To many Christians, systemic injustice is real but not something that can be fought with tools in the Christian toolbox. Contra Bonhoeffer, we don’t mind bandaging the wounds of victims of injustice, but we can not grapple with the idea of driving spokes into the wheel. This approach can only lead to frustration. A church that has given up on the larger fight has lost much of its value to society.
Fighting injustice in a meaningful way requires that we address the ways how are complicit in it, how we may benefit from it, and most of all recognizing that crucially, THINGS CAN BE DIFFERENT. The deceptive power of hegemony operating now is such that we can not even imagine solutions that are not warped by the evil itself. We have a system of exploitation ameliorated by (or supported by, depending on your perspective) a charitable industrial complex, which manages to avoid the tough questions.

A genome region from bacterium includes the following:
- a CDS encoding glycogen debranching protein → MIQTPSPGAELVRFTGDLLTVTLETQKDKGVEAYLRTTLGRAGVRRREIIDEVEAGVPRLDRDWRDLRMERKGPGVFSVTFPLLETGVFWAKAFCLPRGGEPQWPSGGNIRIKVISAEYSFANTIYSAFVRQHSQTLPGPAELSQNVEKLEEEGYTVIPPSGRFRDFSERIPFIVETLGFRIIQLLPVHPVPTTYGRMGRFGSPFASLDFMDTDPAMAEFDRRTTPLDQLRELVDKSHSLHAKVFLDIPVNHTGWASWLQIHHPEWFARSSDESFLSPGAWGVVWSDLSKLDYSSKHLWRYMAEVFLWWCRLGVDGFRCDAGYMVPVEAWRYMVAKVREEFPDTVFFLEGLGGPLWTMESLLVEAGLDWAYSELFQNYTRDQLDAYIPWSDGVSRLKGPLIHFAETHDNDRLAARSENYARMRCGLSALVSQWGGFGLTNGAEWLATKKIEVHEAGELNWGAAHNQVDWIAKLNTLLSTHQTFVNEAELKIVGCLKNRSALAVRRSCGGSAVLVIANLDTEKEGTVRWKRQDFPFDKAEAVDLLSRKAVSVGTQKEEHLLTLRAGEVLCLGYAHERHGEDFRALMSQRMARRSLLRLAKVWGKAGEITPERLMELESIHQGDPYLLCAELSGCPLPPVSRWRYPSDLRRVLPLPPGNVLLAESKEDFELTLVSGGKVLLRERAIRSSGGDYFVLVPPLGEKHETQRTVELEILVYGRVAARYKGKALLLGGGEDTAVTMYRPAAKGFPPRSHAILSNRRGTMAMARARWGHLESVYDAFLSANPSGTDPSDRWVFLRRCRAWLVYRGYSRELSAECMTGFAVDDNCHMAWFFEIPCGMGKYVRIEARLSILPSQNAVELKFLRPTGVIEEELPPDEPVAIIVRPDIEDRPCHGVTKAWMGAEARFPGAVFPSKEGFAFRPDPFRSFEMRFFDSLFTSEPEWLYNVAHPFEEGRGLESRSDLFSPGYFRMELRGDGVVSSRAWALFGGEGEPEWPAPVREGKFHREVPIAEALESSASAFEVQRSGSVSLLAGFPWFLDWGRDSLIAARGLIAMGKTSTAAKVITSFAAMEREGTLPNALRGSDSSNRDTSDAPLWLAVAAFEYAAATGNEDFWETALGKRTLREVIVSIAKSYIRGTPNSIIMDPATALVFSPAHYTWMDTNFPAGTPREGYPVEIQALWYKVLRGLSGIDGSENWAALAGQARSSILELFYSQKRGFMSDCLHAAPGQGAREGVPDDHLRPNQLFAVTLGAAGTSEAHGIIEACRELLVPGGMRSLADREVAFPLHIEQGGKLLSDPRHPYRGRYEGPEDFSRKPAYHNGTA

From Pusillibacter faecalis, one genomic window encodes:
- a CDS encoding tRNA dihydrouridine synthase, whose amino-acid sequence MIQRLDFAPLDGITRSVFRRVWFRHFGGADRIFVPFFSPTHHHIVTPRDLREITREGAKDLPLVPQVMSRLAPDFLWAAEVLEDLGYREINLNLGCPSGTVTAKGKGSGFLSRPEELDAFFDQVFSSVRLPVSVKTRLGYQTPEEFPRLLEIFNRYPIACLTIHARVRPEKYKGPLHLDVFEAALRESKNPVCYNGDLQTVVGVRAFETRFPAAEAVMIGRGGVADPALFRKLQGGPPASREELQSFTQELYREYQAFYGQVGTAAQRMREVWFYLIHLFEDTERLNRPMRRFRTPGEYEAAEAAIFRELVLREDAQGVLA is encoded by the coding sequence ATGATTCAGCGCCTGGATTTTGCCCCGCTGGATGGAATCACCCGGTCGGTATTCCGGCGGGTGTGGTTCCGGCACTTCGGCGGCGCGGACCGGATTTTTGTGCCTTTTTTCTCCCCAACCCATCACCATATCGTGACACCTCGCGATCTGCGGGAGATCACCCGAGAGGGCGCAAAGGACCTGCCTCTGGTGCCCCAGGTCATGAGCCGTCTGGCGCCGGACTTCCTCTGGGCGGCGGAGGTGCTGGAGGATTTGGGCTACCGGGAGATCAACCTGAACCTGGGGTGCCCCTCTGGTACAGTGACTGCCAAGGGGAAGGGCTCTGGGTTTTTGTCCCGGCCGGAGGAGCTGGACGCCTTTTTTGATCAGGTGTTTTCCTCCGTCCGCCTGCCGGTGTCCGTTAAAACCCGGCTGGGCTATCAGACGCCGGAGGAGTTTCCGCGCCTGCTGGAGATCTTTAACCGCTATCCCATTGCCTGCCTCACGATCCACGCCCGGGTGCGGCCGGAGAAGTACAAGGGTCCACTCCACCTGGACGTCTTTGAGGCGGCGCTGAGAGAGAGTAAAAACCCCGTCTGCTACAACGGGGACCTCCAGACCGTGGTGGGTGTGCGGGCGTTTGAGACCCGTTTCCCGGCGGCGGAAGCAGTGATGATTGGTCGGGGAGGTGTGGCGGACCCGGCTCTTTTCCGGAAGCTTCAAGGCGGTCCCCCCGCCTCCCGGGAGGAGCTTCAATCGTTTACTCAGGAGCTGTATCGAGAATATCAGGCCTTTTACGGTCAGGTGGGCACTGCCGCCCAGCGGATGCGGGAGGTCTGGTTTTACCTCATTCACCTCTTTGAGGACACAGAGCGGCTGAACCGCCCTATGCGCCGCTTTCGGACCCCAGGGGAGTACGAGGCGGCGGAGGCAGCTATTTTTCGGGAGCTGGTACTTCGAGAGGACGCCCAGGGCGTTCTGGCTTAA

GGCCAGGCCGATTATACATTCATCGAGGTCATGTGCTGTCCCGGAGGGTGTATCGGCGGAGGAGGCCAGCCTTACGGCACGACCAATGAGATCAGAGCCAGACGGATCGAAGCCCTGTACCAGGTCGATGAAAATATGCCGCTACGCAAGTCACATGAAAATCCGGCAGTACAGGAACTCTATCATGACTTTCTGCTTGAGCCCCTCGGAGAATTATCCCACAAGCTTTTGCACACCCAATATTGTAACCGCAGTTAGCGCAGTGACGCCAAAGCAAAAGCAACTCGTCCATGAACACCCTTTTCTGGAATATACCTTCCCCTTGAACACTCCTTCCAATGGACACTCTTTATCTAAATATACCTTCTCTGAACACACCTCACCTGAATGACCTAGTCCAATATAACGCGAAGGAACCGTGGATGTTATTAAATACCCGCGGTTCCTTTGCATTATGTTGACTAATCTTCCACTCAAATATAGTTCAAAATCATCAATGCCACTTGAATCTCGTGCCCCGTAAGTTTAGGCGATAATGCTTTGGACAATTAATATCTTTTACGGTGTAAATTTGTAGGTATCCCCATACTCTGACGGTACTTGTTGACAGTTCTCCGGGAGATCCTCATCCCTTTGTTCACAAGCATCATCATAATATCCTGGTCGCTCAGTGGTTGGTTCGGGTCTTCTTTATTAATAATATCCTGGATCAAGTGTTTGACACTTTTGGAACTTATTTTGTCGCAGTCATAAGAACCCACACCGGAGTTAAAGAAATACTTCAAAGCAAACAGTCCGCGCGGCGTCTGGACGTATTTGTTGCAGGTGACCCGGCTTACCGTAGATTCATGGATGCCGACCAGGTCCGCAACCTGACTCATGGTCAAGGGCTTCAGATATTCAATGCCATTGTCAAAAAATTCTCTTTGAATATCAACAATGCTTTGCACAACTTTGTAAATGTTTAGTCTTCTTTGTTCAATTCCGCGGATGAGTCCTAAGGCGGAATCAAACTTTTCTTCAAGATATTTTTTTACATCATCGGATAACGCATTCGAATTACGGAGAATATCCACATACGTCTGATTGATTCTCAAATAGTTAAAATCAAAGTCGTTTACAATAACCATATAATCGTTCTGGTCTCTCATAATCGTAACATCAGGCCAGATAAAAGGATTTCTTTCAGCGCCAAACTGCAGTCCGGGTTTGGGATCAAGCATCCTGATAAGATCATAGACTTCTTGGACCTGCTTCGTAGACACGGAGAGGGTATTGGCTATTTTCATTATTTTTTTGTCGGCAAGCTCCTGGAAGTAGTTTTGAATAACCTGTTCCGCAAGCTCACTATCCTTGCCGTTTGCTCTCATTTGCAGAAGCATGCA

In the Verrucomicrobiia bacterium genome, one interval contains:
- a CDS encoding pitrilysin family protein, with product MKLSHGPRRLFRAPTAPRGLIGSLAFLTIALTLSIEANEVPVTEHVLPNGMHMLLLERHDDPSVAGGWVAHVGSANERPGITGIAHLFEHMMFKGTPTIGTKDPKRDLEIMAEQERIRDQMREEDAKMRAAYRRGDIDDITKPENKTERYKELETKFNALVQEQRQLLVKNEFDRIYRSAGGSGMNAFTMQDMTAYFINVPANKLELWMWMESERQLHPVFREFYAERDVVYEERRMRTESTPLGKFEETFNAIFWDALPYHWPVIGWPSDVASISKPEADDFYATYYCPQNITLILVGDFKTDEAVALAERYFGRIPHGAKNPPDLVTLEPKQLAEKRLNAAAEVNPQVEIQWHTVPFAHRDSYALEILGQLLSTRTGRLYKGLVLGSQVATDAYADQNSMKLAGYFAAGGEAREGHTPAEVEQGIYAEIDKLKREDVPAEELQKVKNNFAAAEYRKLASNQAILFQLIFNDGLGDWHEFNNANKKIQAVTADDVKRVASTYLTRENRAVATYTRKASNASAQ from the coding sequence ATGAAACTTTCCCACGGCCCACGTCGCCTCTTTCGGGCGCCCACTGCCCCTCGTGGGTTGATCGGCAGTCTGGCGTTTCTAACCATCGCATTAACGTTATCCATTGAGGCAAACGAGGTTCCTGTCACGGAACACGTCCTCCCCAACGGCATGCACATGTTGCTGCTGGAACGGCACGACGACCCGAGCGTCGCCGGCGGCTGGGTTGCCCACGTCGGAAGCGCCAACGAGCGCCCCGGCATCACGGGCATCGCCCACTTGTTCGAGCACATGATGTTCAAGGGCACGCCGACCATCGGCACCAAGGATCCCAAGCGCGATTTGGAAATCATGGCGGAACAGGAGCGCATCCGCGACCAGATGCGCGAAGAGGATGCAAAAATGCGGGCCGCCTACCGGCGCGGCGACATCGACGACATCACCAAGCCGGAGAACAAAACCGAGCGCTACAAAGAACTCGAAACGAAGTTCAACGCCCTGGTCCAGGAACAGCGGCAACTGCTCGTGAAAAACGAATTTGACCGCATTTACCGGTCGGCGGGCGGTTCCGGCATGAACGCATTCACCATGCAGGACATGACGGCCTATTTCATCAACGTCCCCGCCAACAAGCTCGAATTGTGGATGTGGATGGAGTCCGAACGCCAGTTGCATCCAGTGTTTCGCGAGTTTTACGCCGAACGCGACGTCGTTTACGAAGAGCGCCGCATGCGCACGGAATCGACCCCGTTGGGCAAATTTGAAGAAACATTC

My response to this is to encourage my brothers and sisters. We do have some power here! We can organize and even use our quasi-democratic system to effect real change that will vastly improve the quality of life for people across the globe. Evil and injustice will always show up, but they really do not have to win. Christians should be beacons of hope and faith, we can not abdicate our position here. The church should exemplify a better way.